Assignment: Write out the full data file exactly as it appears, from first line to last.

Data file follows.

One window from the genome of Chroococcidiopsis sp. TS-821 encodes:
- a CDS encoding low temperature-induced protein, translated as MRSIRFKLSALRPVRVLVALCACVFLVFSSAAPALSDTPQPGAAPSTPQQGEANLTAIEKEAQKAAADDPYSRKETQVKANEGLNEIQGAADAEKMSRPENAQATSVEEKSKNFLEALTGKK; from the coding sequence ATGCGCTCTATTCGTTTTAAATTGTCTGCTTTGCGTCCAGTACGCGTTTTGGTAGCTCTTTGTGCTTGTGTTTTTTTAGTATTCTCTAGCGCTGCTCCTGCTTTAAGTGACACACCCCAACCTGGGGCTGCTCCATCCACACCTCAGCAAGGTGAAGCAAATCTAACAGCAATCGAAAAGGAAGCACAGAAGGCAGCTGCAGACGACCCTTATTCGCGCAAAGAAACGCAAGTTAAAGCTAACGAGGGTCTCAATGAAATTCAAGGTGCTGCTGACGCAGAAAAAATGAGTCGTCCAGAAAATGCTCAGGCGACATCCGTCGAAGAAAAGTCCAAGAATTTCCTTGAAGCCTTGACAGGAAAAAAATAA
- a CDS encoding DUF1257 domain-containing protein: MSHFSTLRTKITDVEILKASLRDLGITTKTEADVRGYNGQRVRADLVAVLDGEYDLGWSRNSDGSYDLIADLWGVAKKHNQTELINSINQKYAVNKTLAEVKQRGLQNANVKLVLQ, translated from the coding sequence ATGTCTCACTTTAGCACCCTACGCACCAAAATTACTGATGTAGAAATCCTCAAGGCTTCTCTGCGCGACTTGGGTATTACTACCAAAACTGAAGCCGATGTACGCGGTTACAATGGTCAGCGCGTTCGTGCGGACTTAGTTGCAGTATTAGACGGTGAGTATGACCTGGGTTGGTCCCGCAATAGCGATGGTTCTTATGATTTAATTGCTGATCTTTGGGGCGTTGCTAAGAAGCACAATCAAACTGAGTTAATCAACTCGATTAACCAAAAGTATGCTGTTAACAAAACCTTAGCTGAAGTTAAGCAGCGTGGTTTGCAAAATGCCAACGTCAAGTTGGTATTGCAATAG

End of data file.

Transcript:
One window from the genome of Chroococcidiopsis sp. TS-821 encodes:
- a CDS encoding low temperature-induced protein, translated as MRSIRFKLSALRPVRVLVALCACVFLVFSSAAPALSDTPQPGAAPSTPQQGEANLTAIEKEAQKAAADDPYSRKETQVKANEGLNEIQGAADAEKMSRPENAQATSVEEKSKNFLEALTGKK; from the coding sequence ATGCGCTCTATTCGTTTTAAATTGTCTGCTTTGCGTCCAGTACGCGTTTTGGTAGCTCTTTGTGCTTGTGTTTTTTTAGTATTCTCTAGCGCTGCTCCTGCTTTAAGTGACACACCCCAACCTGGGGCTGCTCCATCCACACCTCAGCAAGGTGAAGCAAATCTAACAGCAATCGAAAAGGAAGCACAGAAGGCAGCTGCAGACGACCCTTATTCGCGCAAAGAAACGCAAGTTAAAGCTAACGAGGGTCTCAATGAAATTCAAGGTGCTGCTGACGCAGAAAAAATGAGTCGTCCAGAAAATGCTCAGGCGACATCCGTCGAAGAAAAGTCCAAGAATTTCCTTGAAGCCTTGACAGGAAAAAAATAA
- a CDS encoding DUF1257 domain-containing protein: MSHFSTLRTKITDVEILKASLRDLGITTKTEADVRGYNGQRVRADLVAVLDGEYDLGWSRNSDGSYDLIADLWGVAKKHNQTELINSINQKYAVNKTLAEVKQRGLQNANVKLVLQ, translated from the coding sequence ATGTCTCACTTTAGCACCCTACGCACCAAAATTACTGATGTAGAAATCCTCAAGGCTTCTCTGCGCGACTTGGGTATTACTACCAAAACTGAAGCCGATGTACGCGGTTACAATGGTCAGCGCGTTCGTGCGGACTTAGTTGCAGTATTAGACGGTGAGTATGACCTGGGTTGGTCCCGCAATAGCGATGGTTCTTATGATTTAATTGCTGATCTTTGGGGCGTTGCTAAGAAGCACAATCAAACTGAGTTAATCAACTCGATTAACCAAAAGTATGCTGTTAACAAAACCTTAGCTGAAGTTAAGCAGCGTGGTTTGCAAAATGCCAACGTCAAGTTGGTATTGCAATAG